The greatest prospect of all time just became the greatest story in Major League Baseball. Let the superlatives and lofty comparisons fly: Stephen Strasburg has arrived and he has immediately made his presence felt.
As the 21-year-old took the mound on Tuesday night, it seemed impossible that he could live up to the massive hype heaped upon his shoulders by the expectations of fans, coaches, and analysts alike. But as he has done at every level that he has pitched, Stephen Strasburg simply dominated his opponents, blowing away major league hitters in the same ruthless fashion in which he did as a San Diego State Aztec.
His stat line alone is enough the warrant the comparisons to Nolan Ryan and the illusions to his status as the greatest Washington pitcher since Walter Johnson. In the seven innings Strasburg was allowed to work, he gave up two runs on four hits with both runs coming on a Delwyn Young golf shot on a solid changeup that was nearly in the dirt, but caught slightly too much of the plate.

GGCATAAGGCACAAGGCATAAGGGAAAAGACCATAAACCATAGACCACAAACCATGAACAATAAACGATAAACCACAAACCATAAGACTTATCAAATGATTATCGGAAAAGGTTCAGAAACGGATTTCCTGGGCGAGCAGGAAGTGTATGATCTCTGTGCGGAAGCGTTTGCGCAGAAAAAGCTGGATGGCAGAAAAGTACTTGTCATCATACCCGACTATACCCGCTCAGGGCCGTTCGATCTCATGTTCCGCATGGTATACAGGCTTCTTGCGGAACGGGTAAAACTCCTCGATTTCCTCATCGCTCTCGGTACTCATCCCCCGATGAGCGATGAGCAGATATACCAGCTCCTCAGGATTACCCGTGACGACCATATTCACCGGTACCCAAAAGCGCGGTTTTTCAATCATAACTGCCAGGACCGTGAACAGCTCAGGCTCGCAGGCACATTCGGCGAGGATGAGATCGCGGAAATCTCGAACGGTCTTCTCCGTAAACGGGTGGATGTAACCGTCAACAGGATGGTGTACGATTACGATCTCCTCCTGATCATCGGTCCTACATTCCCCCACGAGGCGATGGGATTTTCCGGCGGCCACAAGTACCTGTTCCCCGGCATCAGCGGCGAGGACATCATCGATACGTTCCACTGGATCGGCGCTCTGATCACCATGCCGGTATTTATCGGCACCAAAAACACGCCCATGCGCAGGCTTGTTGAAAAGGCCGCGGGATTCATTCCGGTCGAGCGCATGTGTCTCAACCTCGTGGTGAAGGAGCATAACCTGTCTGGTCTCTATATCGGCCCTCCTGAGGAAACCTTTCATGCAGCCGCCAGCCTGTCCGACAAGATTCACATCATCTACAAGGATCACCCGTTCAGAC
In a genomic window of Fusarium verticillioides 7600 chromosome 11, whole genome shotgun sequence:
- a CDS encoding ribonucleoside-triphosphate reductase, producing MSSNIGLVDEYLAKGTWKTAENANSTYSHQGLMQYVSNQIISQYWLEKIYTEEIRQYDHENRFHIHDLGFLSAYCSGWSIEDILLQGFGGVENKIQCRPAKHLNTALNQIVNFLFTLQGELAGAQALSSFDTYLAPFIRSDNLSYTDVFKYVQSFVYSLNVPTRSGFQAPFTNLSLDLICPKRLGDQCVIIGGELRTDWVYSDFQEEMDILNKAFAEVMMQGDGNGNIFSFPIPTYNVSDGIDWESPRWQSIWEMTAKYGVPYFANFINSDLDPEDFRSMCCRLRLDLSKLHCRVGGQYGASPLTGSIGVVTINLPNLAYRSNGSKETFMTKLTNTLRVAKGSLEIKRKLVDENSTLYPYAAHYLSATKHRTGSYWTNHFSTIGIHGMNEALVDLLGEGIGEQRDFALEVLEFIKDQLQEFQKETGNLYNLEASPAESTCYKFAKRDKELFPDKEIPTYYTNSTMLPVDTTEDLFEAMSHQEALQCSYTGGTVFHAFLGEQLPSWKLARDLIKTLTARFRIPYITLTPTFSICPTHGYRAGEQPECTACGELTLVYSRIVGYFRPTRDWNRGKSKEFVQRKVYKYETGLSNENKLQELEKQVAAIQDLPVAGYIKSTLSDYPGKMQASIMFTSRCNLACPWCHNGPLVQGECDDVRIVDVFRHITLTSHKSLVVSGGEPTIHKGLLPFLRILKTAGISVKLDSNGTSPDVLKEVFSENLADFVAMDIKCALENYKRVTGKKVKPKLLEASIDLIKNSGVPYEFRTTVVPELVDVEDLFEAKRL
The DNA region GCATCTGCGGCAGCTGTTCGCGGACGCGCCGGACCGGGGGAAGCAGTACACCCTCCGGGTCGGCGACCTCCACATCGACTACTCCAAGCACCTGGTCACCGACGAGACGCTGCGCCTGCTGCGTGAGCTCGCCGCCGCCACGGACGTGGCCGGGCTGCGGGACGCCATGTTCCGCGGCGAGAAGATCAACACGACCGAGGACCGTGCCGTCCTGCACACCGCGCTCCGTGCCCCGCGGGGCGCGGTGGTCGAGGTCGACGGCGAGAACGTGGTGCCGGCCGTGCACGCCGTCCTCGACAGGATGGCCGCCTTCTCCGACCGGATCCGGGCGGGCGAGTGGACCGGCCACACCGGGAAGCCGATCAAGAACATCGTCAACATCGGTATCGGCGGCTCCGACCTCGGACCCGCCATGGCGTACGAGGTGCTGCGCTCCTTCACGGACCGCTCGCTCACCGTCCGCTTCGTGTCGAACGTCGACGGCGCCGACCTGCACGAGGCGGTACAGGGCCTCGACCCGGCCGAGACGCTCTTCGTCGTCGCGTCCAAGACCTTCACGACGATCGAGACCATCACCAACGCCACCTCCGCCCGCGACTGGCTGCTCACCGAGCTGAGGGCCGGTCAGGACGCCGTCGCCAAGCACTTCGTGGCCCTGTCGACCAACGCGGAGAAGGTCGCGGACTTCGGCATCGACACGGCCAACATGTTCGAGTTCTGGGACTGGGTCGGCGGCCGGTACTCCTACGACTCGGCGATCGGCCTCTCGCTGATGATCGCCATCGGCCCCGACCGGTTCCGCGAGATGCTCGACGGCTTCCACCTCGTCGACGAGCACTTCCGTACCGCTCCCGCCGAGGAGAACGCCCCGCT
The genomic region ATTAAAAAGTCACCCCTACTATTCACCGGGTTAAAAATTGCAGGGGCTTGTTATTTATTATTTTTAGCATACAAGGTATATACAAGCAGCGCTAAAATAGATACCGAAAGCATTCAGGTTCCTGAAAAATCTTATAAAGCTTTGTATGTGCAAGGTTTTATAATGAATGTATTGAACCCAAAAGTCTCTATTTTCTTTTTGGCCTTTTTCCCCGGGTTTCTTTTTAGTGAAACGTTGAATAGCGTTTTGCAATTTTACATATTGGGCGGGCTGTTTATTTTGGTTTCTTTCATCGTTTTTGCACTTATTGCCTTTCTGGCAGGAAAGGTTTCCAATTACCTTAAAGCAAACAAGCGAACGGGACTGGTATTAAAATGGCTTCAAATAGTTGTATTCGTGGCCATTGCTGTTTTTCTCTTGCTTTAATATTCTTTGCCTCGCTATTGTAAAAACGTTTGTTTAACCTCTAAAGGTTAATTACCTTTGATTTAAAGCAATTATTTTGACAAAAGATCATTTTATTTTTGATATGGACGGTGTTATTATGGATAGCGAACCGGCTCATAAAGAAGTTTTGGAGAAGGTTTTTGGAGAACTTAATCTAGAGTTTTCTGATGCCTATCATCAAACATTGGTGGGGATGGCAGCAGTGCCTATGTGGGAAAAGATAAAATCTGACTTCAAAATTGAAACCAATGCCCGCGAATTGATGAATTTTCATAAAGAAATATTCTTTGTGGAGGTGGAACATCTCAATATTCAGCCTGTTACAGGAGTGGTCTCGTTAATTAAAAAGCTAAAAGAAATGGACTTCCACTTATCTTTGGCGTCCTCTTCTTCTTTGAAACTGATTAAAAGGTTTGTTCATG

That was Stephen's only mistake as the rookie racked up an eye-popping 14 Ks in his debut without walking a single batter. Of the 94 pitches Strasburg threw, 65 were for strikes. He set down the final 10 hitters he faced — the last 7 by way of strikeout — before manager Jim Riggleman let caution overtake enthusiasm and pulled his starter with a 4-2 lead over the visiting Pittsburgh Pirates, on the way to the first win of his career.
But the statistics in this case, no matter how gaudy, cannot come close to duplicating the violent beauty in watching Strasburg work on the mound. His fastball tore through the zone, reaching triple digits at times, as a gruesome combination of speed and movement that is uncommon in the most seasoned major league hurlers.